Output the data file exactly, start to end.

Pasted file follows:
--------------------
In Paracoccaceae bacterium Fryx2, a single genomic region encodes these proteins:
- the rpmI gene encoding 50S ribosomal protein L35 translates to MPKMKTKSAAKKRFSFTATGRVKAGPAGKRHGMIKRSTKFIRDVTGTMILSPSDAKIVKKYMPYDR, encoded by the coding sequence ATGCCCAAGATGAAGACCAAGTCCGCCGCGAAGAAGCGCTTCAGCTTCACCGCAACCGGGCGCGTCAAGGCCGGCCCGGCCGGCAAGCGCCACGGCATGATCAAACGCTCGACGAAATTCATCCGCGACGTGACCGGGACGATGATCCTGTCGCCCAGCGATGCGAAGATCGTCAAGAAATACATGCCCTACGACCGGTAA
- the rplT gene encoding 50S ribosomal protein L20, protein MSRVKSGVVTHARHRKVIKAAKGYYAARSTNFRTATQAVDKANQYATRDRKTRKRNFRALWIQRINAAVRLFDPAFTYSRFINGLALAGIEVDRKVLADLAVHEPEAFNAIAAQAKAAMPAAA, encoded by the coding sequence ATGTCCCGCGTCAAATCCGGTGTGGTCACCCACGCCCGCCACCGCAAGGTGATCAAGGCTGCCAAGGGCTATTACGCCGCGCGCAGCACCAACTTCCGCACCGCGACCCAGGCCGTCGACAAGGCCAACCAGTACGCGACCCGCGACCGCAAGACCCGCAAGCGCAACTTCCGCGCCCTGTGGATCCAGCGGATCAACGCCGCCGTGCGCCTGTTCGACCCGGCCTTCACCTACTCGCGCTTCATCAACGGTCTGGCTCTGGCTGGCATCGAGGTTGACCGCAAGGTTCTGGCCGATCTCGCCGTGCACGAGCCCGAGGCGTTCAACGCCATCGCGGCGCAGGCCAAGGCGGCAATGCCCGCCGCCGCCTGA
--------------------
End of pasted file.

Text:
In Paracoccaceae bacterium Fryx2, a single genomic region encodes these proteins:
- the rpmI gene encoding 50S ribosomal protein L35 translates to MPKMKTKSAAKKRFSFTATGRVKAGPAGKRHGMIKRSTKFIRDVTGTMILSPSDAKIVKKYMPYDR, encoded by the coding sequence ATGCCCAAGATGAAGACCAAGTCCGCCGCGAAGAAGCGCTTCAGCTTCACCGCAACCGGGCGCGTCAAGGCCGGCCCGGCCGGCAAGCGCCACGGCATGATCAAACGCTCGACGAAATTCATCCGCGACGTGACCGGGACGATGATCCTGTCGCCCAGCGATGCGAAGATCGTCAAGAAATACATGCCCTACGACCGGTAA
- the rplT gene encoding 50S ribosomal protein L20, protein MSRVKSGVVTHARHRKVIKAAKGYYAARSTNFRTATQAVDKANQYATRDRKTRKRNFRALWIQRINAAVRLFDPAFTYSRFINGLALAGIEVDRKVLADLAVHEPEAFNAIAAQAKAAMPAAA, encoded by the coding sequence ATGTCCCGCGTCAAATCCGGTGTGGTCACCCACGCCCGCCACCGCAAGGTGATCAAGGCTGCCAAGGGCTATTACGCCGCGCGCAGCACCAACTTCCGCACCGCGACCCAGGCCGTCGACAAGGCCAACCAGTACGCGACCCGCGACCGCAAGACCCGCAAGCGCAACTTCCGCGCCCTGTGGATCCAGCGGATCAACGCCGCCGTGCGCCTGTTCGACCCGGCCTTCACCTACTCGCGCTTCATCAACGGTCTGGCTCTGGCTGGCATCGAGGTTGACCGCAAGGTTCTGGCCGATCTCGCCGTGCACGAGCCCGAGGCGTTCAACGCCATCGCGGCGCAGGCCAAGGCGGCAATGCCCGCCGCCGCCTGA